The idea that people used to empty chamber pots out the window, in the street, is quite widespread. Usually, it is said that it was something practiced in the Middle Ages, and the image is often depicted in films evolve that period.Unfortunately, like many other popular ideas about the Middle Ages, it is false.
People in the Middle Ages were disturbed, like us, by the smell of feces. Also, even if you do not understand exactly how diseases were transmitted through them, they knew this. In fact, they believed that diseases spread through feces have to do with their odor.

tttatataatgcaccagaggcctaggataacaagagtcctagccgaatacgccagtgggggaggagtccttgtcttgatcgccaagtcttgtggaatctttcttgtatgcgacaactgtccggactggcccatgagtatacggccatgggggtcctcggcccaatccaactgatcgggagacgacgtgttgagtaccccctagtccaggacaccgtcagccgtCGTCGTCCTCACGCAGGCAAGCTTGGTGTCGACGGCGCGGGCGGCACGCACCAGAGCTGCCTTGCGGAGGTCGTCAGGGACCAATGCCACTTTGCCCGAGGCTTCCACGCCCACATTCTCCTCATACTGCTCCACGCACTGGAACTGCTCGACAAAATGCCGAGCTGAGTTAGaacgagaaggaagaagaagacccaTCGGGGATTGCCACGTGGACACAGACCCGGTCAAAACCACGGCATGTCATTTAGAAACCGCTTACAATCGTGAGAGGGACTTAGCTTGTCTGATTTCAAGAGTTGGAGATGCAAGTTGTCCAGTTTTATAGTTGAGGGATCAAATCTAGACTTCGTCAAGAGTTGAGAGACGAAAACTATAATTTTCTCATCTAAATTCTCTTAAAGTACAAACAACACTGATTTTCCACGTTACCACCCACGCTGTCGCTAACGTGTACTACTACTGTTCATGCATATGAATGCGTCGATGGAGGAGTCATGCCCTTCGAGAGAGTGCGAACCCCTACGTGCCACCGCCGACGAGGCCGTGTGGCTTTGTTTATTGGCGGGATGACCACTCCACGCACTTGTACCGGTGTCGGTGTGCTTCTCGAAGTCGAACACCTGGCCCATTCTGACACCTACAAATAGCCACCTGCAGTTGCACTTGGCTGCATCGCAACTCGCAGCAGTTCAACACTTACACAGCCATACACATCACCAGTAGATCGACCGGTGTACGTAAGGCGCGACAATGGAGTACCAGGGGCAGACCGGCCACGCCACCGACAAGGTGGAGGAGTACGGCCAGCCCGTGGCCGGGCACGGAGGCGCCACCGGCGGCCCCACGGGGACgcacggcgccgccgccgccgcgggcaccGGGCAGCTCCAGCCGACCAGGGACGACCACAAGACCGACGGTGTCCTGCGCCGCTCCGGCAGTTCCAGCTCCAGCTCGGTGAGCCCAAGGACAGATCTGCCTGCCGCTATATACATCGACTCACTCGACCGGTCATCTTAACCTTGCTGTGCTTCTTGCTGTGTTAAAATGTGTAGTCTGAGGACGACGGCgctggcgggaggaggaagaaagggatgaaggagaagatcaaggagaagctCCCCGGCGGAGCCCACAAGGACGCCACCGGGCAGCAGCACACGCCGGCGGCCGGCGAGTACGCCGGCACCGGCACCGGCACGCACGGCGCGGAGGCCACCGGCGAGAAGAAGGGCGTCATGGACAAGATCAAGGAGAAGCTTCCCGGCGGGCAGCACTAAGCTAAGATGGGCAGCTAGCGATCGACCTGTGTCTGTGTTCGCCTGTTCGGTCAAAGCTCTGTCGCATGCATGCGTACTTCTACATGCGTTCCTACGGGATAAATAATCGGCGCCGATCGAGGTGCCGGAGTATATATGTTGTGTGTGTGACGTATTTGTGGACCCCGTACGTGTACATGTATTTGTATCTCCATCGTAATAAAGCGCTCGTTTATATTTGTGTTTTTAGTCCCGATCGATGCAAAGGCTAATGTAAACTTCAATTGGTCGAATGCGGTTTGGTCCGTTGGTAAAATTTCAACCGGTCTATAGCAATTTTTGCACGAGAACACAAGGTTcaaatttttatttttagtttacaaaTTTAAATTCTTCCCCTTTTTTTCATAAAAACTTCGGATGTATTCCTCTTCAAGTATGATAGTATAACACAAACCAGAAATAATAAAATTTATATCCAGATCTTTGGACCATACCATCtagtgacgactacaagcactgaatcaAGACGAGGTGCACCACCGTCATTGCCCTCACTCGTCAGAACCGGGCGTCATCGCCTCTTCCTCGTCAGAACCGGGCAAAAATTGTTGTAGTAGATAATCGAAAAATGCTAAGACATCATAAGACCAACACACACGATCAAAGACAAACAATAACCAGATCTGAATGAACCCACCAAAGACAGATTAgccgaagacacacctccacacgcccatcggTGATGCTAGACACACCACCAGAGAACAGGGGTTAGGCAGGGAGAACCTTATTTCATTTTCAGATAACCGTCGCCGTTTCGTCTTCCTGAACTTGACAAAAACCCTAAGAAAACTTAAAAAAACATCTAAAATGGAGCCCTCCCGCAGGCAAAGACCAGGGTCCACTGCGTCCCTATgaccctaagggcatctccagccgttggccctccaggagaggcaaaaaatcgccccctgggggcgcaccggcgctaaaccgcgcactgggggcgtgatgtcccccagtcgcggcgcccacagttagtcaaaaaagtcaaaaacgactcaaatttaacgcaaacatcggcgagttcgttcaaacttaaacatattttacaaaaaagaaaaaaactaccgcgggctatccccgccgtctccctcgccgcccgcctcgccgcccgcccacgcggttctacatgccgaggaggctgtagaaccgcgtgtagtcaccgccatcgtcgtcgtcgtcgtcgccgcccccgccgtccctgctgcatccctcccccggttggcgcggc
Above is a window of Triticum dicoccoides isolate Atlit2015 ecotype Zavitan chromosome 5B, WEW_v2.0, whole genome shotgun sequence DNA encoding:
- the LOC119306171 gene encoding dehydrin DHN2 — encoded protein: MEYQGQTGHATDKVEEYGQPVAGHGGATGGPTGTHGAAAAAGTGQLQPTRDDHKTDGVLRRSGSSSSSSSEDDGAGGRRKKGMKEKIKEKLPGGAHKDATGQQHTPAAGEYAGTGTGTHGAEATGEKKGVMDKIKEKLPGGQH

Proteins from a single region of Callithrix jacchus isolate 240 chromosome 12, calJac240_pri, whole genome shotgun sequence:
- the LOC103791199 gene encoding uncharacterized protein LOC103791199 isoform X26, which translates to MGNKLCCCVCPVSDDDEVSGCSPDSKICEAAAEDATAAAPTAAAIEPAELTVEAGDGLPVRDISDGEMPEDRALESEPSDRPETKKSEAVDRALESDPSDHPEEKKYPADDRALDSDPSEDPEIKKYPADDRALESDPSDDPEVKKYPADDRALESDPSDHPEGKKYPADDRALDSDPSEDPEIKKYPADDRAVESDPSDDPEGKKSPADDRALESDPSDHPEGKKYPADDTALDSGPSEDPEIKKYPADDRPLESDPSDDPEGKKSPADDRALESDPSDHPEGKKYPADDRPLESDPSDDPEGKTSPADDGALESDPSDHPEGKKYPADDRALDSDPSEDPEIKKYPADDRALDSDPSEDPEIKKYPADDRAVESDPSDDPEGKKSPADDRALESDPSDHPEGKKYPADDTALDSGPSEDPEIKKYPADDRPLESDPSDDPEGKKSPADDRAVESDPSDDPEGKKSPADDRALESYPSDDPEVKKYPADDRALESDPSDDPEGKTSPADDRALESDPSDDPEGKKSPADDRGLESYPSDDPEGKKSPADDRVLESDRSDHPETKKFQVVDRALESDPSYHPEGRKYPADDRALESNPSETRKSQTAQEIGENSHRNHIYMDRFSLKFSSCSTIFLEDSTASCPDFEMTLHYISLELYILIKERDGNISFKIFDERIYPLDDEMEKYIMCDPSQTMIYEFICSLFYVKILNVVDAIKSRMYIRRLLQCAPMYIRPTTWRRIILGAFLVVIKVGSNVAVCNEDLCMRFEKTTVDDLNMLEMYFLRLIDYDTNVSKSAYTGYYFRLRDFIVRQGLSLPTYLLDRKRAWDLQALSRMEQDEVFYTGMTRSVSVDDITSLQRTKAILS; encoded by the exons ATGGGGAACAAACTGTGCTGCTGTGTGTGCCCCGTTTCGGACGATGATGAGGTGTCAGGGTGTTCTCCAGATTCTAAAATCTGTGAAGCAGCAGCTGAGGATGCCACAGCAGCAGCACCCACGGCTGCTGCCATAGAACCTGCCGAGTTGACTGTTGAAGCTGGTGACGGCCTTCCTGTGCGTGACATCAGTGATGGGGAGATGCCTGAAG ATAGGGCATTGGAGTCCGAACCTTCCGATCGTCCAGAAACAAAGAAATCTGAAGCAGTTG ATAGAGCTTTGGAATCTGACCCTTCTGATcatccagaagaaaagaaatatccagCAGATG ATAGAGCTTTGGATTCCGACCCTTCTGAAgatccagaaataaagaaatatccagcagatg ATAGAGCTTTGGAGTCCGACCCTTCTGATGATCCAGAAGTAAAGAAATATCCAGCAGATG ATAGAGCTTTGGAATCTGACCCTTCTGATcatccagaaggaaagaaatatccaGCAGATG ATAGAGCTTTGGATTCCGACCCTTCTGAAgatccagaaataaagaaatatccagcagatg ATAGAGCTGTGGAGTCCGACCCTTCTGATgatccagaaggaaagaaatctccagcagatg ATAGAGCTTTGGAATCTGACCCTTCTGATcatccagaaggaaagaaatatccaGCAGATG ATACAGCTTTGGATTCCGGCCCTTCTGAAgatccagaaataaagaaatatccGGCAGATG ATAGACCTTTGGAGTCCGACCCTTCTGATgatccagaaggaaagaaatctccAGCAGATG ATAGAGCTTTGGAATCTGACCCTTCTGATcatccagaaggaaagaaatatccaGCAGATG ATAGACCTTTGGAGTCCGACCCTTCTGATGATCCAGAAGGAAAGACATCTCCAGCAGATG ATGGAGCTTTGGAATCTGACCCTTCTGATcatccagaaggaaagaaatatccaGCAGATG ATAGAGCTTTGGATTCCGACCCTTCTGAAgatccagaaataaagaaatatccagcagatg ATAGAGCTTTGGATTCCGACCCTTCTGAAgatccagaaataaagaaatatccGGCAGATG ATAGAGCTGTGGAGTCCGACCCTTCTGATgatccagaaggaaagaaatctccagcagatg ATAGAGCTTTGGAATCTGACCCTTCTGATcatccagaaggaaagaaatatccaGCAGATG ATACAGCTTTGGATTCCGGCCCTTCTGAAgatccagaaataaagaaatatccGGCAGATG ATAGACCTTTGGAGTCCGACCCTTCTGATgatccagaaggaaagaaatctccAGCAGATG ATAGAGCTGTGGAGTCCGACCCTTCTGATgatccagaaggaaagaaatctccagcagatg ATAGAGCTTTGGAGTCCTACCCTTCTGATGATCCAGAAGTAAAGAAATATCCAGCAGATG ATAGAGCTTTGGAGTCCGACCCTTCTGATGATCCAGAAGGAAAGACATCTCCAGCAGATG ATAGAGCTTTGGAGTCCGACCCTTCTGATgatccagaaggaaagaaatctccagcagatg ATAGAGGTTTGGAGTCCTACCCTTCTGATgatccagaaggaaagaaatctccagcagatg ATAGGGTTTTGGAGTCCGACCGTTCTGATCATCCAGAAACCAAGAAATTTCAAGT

As a result, the cities had laws on the removal of feces, emptying latrines and toilets. In medieval London, for example, people were responsible for maintaining and cleaning streets around their homes.
If this law was not respected, fines were issued. Therefore, a text from that period tells how a man was severely beaten because he threw the skin of a smoked fish on the street in front of his house. The owner was mad that he had to pay a fine so he retaliated on the trouble maker.
Large houses had latrines attached to the house, or somewhere in the yard, and they were emptied in deep drains.
In smaller homes, people used to defecate in buckets that were emptied daily, usually in the nearest stream.